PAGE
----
Renzo Piano-designed skyscraper inaugurated in Turin

New HQ of Intesa Sanpaolo bank

(ANSA) - Turin, April 10 - Top management for Italian bank Intesa Sanpaolo held a ribbon-cutting ceremony on Friday to inaugurate the company's new operational headquarters, a 166-metre skyscraper designed by famed architect Renzo Piano.
    The structure required an investment of a half-billion euros and took five years to build, and will now be a workplace for 2,000 of the employees of the bank, Italy's second biggest after Unicredit.
    The building is just a couple metres shy of the city's best-known and tallest landmark, the 168-metre Mole Antonelliana, completed in 1889 and designed originally to be a synagogue.
    On the ground floor, the tower has a multi-purpose 364-seat "suspended" auditorium, so named because it is hung from the transfer trusses four stories above ground level and thus has no vertical sustaining structures to block views of the city. The roof hosts a bioclimatic greenhouse and restaurant open to the public, as well as a panoramic terrace.
    Five hundred workers and technicians participated in the construction project, managed by Italian contractors Rizzani de Eccher.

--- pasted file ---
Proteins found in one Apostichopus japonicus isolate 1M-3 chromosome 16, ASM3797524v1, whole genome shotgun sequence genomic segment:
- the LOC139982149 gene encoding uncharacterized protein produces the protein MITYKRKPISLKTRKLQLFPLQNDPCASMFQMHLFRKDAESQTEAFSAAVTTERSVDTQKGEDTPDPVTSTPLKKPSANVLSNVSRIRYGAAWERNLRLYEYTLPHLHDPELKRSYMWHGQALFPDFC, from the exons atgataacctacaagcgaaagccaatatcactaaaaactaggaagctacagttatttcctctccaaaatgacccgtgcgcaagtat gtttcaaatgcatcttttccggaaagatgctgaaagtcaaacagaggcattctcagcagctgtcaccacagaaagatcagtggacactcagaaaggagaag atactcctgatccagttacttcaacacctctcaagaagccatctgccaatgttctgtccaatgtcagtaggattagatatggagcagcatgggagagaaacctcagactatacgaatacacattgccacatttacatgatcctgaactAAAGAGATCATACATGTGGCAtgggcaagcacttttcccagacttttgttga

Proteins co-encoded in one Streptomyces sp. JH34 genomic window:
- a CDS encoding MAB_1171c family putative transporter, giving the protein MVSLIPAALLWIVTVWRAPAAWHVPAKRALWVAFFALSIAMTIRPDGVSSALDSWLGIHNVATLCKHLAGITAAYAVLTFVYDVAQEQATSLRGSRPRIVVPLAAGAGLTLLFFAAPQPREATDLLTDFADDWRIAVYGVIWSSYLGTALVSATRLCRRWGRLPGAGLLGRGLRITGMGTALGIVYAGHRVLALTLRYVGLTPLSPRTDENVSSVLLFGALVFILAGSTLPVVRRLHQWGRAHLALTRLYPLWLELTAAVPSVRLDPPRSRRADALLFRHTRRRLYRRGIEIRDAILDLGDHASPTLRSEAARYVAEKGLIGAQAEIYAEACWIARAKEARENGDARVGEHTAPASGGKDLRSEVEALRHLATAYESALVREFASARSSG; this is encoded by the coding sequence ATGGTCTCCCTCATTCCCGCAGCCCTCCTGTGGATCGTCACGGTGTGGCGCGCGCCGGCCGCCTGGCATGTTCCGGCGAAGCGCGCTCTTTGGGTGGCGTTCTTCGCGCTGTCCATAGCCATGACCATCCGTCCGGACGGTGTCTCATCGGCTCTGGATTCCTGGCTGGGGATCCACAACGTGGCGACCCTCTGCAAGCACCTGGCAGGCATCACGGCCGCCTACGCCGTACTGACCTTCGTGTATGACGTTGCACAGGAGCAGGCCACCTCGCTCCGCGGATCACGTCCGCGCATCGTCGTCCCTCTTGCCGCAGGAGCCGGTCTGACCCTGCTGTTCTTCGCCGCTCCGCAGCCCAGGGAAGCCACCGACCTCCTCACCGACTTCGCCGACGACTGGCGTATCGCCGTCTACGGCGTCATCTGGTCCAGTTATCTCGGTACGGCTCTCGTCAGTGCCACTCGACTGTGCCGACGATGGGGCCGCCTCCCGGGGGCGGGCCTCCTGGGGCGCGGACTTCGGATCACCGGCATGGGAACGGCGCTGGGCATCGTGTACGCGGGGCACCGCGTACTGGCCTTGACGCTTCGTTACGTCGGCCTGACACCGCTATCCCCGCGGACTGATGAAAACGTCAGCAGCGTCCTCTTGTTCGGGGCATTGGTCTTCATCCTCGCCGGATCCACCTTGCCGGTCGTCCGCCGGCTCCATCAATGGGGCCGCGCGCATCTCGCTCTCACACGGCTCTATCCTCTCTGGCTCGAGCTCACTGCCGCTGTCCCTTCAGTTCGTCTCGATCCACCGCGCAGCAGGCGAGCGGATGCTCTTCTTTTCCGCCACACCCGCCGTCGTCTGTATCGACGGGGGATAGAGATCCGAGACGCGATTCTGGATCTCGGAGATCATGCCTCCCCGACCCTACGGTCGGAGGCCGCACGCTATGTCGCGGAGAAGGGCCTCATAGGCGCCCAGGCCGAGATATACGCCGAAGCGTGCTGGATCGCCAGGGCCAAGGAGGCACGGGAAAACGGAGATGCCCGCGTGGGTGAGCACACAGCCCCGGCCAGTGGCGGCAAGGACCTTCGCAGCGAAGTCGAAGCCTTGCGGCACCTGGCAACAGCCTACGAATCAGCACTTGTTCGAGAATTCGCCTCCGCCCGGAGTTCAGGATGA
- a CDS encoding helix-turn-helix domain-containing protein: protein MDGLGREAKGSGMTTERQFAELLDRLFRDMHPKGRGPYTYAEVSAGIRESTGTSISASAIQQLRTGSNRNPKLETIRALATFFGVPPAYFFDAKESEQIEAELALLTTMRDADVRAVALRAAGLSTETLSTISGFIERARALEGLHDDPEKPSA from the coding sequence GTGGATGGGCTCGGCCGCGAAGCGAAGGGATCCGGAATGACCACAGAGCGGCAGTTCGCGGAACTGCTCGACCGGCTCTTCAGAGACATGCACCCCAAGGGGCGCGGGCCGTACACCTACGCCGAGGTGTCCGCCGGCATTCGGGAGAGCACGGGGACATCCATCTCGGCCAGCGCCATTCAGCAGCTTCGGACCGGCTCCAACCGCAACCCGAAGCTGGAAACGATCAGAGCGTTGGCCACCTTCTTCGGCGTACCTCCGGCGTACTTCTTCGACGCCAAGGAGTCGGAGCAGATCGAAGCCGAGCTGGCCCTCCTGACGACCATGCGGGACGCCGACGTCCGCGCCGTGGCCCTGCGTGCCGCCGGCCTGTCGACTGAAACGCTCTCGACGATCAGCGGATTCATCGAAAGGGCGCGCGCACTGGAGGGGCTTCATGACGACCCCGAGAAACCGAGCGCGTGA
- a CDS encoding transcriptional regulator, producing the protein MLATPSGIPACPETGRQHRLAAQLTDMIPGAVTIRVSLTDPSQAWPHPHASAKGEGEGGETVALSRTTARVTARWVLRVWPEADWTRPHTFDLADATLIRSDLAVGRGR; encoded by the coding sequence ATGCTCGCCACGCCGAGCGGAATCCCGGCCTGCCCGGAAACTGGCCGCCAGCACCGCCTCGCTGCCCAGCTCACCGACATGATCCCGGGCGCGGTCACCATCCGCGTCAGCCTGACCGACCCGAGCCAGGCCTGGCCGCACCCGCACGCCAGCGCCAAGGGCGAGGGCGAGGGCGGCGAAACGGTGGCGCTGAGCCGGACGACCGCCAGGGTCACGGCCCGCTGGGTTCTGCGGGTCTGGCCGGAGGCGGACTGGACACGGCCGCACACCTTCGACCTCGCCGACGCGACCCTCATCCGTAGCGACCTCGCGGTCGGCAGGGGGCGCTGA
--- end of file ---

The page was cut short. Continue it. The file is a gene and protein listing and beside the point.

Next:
According to Intesa Sanpaolo's website, the new landmark "is both an environmental and social laboratory and an urban project, with a discreet urbanity that unites it with the city's inhabitants". The building is located on the edge of the historic town center, near Porta Susa Station, at the northeast intersection of Corso Inghilterra with Corso Vittorio Emanuele II.
    It is set "at the center of an exceptional concentration of public services and facilities on the metropolitan scale in a zone of strategic importance for the city", the bank said.
    The adjoining garden, Giardino Nicola Grosa, has been upgraded and transformed into a "playful" space, it said, with trees of different heights, lawns and neighborhood functions. Access to the garden from Corso Inghilterra is provided by a public gallery that traverses the entrance hall on the ground floor.
    Renzo Piano is perhaps Italy's most famous public architect, or 'starchitect'.
    The Genoese-born architect, 77, has worked on the designs of many of the planet's modern landmarks, including London's Shard skyscraper, the Pompidou Centre in Paris, the Potzdammer Platz masterplan in Berlin, the Kansai airport in Japan, the Nemo Science Museum in Amsterdam, and the New York Times building in Manhattan.
    In addition to winning architecture's coveted Pritzker Prize, Piano has received the Kyoto Prize, Amsterdam's Erasmus award, the RIBA Gold Medal, the Sonning Prize, and the AIA Gold Medal, among other honours.
    He has been UNESCO's goodwill ambassador for cities since 1994.
    In 2004 he founded the Renzo Piano Foundation, a non-profit organization for supporting young architects based in Genoa.
    He was named a life Senator in 2013.


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